• 4. Devlin RH, Sundstrom LF, Muir WM 2006 Interface of biotechnol-ogy and ecology for environmental risk assessments of transgenic fish. [Trends Biotechnol] Vol.24 P.89-97 google doi
  • 5. Fu C, Hu W, Wang Y, Zhu Z 2005 Developments in transgenic fish in the People’s Republic of China. [Rev Sci Tech Off Int Epizoot] Vol.24 P.299-307 google
  • 6. Gong Z, Maclean N, Devlin RH, Martinez R, Omitogun O, Estrada MP 2007 Gene construct and expression: information relevant for risk assessment and management. In: Environment Risk Assess-ment of Genetically Modified Organisms. Vol. 3. Methodologies for Transgenic Fish. Kapuscinski AR, Hayes KR, Li S and Dana G, eds. P.95-111 google
  • 7. Hackett PB, Alvarez MC 2000 The molecular genetics of transgenic fish. In: Recent Advances in Marine Biotechnology. Vol. 4. Fingerman M and Nagabhushanam R, eds. P.77-145 google
  • 8. Hinits Y, Moav B 1999 Growth performance studies in transgenic Cyprinus carpio. [Aquaculture] Vol.173 P.285-296 google doi
  • 9. Kapuscinski AR 2005 Current scientific understanding of the environ-mental biosafety of transgenic fish and shellfish. [Rev Sci Tech Off Int Epizoot] Vol.24 P.309-322 google
  • 10. Maclean N 2003 Genetically modified fish and their effects on food quality and human health and nutrition. [Trends Food Sci Technol] Vol.14 P.242-252 google doi
  • 11. Maclean N, Penman D, Zhu Z 1987 Introduction of novel genes into fish. [Biotechnology] Vol.5 P.257-261 google doi
  • 12. Nam YK, Noh JK, Cho YS, Cho HJ, Cho KN, Kim CG, Kim DS 2001 Dramatically accelerated growth and extraordinary gigantism of transgenic mud loach Misgurnus mizolepis. [Transgenic Res] Vol.10 P.353-362 google doi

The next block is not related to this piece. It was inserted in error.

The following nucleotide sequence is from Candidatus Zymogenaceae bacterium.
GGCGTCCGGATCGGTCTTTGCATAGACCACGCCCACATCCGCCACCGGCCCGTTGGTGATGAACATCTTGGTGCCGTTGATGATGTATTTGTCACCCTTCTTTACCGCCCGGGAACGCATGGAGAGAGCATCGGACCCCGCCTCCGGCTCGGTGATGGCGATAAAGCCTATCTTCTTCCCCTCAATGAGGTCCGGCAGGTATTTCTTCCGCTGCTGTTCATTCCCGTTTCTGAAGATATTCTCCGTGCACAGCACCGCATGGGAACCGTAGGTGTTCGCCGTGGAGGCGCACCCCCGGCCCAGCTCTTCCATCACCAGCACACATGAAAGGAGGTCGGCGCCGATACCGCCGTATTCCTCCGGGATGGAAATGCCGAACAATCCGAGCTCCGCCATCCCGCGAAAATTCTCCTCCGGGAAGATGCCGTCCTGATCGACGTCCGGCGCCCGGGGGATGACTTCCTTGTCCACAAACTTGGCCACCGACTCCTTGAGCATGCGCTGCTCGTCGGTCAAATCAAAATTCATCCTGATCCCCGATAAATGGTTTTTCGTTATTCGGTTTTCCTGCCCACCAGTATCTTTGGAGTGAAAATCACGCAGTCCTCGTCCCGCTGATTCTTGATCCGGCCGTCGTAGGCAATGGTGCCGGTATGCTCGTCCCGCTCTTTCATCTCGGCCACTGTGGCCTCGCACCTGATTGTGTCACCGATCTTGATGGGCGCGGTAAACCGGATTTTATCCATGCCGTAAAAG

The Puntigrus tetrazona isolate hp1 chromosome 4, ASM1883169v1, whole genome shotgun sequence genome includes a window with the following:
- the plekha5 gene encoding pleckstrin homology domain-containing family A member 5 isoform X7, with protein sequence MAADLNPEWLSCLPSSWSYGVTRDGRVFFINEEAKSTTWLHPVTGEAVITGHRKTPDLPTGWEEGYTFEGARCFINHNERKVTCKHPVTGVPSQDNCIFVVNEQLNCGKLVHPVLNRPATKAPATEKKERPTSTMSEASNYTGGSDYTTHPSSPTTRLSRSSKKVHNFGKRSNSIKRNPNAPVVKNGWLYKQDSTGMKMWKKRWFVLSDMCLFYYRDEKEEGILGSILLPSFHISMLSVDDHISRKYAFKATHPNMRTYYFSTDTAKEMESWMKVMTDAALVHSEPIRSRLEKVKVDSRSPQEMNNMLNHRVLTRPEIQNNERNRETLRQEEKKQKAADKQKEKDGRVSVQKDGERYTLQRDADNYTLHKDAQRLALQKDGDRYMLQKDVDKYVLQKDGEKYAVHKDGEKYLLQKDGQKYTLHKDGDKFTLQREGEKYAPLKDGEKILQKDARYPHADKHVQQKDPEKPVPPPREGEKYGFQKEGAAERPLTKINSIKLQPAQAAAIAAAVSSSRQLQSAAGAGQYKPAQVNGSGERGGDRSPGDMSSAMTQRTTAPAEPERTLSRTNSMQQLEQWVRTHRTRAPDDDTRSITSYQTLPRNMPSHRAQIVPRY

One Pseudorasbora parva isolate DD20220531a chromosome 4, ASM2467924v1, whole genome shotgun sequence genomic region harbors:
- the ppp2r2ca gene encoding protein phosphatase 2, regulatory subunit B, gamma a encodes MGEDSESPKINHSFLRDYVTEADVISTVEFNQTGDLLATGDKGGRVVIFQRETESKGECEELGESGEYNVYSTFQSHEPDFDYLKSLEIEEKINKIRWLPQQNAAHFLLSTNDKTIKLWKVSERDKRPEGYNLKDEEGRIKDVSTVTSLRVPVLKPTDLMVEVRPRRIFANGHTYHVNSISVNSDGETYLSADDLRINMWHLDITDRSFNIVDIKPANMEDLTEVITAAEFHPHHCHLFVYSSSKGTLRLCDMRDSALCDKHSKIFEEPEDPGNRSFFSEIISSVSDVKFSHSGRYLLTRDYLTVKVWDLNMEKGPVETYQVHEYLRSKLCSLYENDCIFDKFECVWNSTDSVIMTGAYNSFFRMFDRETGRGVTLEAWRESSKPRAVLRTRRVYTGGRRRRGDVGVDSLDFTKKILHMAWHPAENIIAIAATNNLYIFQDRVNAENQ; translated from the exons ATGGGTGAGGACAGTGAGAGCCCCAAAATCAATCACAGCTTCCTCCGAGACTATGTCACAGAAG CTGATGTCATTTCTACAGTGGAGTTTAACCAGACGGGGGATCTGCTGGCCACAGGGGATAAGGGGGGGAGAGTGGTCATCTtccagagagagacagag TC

• 13. Nam YK, Cho YS, Cho HJ, Kim DS 2002 Accelerated growth per-formance and stable germ-line transmission in androgenetically derived homozygous transgenic mud loach, Misgurnus mizolepis. [Aquaculture] Vol.209 P.257-270 google doi
  • 14. Nam YK, Park IS, Kim DS 2004 Triploid hybridization of fast-growing transgenic mud loach Misgurnus mizolepis male to cyp-rinid loach Misgurnus anguillicaudatus female: the first perfor-mance study on growth and reproduction of transgenic polyploid hybrid fish. [Aquaculture] Vol.231 P.559-572 google doi
  • 15. Nam YK, Maclean N, Fu C, Pandian TJ, Eguia MRR 2007 De-velopment of transgenic fish: scientific background. In: Environment Risk Assessment of Genetically Modified Organisms. Vol. 3. Methodologies for Transgenic Fish. Kapuscinski AR, Hayes KR, Li S and Dana G, eds. P.61-94 google
  • 16. Nam YK, Maclean N, Hwang G, Kim DS 2008 Autotransgenic and allotransgenic manipulation of growth traits in fish for aquaculture: a review. [J Fish Biol] Vol.72 P.1-26 google doi